photo by ryan harvey (CC BY-SA 2.0) modified


    Vegetarian Festival

    Phuket - October

    Crazy Factor: 4/5
    Travel Difficulty: 1/5

    Despite the name, Phuket’s Vegetarian Festival is famous to world travellers because of the extreme acts undertaken by some locals. Especially gruesome is the body mortification, by way of swords and spiked objects cutting through participants’ cheeks and other body parts, along with walking over hot coals. The belief is that Chinese gods will protect you from harm in return for painful demonstrations of your beliefs.

    The ceremonies of the festival take place in the vicinity of the 6 Chinese temples scattered throughout Phuket. The main temple is Jui Tui Shrine, not far from the Fresh Market in Phuket Town. This annual festival takes place every October but, if you’re sensitive to the sight of blood, you probably should give this one a miss!

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    photo by Kirill Kay (CC BY-SA 3.0) modified


    Wonderfruit Music and Arts Festival

    Pattaya - December

    Crazy Factor: 2/5
    Travel Difficulty: 2/5

    Okay, the only thing ‘Thai’ about this festival is the location, but it is the country’s premier music and arts festival, taking after similar events in the UK and US – think Glastonbury or Coachella and you’re on the right lines.

    Wonderfruit usually takes place in December on the outskirts of Pattaya, and welcomes European and American artists to headline with many local bands playing, too. There’s also yoga, meditation, arts and pop-up restaurants by some of Bangkok’s best chefs.

    photo by Sdegennaro (CC BY-SA 4.0) modified


    Chinese New Year

    Bangkok – January or February

    Crazy Factor: 2/5
    Travel Difficulty: 1/5

    Chinese New Year brings one of the most exhilarating celebrations to Yaowarat, which is officially the Chinatown of Bangkok. The narrow, bustling alleys of Chinatown are always a fun place to explore but, during Chinese New Year, things are ramped up a notch.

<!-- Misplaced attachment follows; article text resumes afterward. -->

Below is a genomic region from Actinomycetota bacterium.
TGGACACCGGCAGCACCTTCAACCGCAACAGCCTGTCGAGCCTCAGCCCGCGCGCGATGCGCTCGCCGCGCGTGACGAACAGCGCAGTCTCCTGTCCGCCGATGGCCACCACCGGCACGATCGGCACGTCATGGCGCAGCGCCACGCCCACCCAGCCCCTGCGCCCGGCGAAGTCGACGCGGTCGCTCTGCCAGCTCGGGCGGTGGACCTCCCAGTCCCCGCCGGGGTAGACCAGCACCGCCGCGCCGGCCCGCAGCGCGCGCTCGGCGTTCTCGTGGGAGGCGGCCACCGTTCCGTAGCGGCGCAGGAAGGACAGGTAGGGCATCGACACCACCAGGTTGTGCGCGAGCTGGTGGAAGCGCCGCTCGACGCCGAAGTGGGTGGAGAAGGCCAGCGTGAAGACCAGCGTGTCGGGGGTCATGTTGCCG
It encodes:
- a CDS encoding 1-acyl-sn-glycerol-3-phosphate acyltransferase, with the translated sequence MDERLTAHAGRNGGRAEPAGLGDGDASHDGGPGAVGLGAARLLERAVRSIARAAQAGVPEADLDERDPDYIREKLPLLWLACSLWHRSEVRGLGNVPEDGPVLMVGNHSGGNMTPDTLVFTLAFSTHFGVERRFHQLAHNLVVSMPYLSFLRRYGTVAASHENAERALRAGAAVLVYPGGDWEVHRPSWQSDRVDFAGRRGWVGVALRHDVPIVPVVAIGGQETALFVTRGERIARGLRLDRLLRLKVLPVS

The entire length of the street (and surrounding alleys) comes to life, with crowds of worshippers, exploding firecrackers, dragon dancers and families of Chinese descent, who gather to partake in the street fanfare as well as enjoy sumptuous Chinese banquets. The best place to experience the festival in Bangkok is at Wat Mangkon Kamalawat on Charoen Krung Street at the northern edge of Chinatown.

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    Candle Festival

    Ubon Ratchathani – July

    Crazy Factor: 1.5/5
    Travel Difficulty: 4/5

    This large festival in one of Issan’s biggest cities is a nice mix of art, culture and celebration. Up to 10 huge wax sculptures are crafted by international teams of artists, mixing traditional art with more modern, abstract creations. The waxworks are paraded around on floats, accompanied by dancers and traditional folk music.

    Principally, this is a religious festival on a sacred Buddhist holiday, when followers donate items to monks, but there's still a party atmosphere throughout the city. Remember that no alcohol is allowed to be sold in Thailand on Buddhist holidays, but it can be consumed. Most locals will stock up the day before and will be discreet about drinking out of respect for monks and devout Buddhists.

    Paul Smith | Compulsive Traveller